One of my favorite examples of Jon’s uniqueness comes from our family’s trips to Bischoff’s, the legendary ice cream parlor in our hometown. When the waitress asked for our orders, it would always go something like this:

Dad: I’ll have Rum Raisin, with hot fudge.

Mom: One scoop of Butter Pecan.

Sharon: Chocolate Chip with chocolate sprinkles.

Me: A large bowl of Soft Vanilla with rainbow sprinkles.

Jon: What is your soup du jour?

Why am I writing about Jon today? Here’s the story:

Approximately 16 years ago, Jon and his wife, Michey, became parents to my beautiful niece, Rebecca. Rebecca was born with a 1 in 10,000,000 genetic-based autism disorder. To that point, Jon had always been driven to go after whatever he wanted in life. His earliest lessons in the value of persistence came from his childhood success in wearing down my parents on various requests to which they had initially said no. Many kids are highly adept at not giving up until they get what they want. Most, for some reason, eventually lose that incredible ability. Not Jon.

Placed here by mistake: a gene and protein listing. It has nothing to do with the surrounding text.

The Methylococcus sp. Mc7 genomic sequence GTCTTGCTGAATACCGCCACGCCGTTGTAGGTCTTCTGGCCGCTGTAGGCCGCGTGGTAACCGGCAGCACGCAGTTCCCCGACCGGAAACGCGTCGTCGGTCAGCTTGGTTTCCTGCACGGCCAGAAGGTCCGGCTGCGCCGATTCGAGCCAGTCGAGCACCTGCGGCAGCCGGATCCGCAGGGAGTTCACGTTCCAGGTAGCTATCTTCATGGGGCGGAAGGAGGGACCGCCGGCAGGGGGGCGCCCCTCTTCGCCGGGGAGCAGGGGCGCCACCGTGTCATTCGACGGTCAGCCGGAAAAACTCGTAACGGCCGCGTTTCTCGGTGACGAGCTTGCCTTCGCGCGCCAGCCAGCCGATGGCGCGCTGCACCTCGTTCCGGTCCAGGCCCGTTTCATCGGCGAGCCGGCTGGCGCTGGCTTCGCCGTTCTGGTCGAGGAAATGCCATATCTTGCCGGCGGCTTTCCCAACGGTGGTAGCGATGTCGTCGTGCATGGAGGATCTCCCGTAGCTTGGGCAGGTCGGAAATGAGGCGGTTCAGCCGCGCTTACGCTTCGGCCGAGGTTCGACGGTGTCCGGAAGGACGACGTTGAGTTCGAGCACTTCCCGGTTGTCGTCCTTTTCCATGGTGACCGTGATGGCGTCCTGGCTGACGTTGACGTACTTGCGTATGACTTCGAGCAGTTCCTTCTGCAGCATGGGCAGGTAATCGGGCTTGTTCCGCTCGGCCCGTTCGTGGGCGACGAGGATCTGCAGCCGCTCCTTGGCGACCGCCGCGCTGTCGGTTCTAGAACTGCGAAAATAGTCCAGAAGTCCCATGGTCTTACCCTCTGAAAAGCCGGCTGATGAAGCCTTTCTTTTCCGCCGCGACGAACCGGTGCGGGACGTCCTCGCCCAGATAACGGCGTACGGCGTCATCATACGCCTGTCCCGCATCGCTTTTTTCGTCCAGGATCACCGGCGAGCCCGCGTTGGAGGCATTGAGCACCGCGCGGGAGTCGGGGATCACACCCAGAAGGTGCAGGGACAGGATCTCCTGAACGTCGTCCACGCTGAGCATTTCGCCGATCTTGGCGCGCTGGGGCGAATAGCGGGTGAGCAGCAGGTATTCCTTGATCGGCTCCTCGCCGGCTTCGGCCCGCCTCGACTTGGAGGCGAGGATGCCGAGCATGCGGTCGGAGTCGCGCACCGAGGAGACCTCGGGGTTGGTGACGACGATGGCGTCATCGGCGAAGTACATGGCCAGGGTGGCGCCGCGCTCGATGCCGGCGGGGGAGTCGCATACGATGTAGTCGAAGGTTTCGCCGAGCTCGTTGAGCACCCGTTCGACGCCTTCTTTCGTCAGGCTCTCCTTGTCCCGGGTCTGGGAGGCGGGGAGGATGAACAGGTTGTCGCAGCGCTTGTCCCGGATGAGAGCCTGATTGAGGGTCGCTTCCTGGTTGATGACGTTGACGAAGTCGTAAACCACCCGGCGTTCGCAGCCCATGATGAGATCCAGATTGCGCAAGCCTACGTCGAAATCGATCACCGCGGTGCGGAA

When I learned that Rebecca would need tireless advocacy in order to get the best possible care and education, I thought, “She certainly has the right parents.” Later, when Jon started the Drive for Rebecca to raise funds for autism education, awareness, and research; when Jon and his wife, Michey, worked night and day to help start REED Academy, a school for children with autism; and when Jon published The Special Needs Parent Handbook: Critical Strategies and Practical Advice to Help You Survive and Thrive (with all of the proceeds going to charity), I thought, “Rebecca was sent to these parents so that they could change the world, making it a better place for children and families affected by autism.”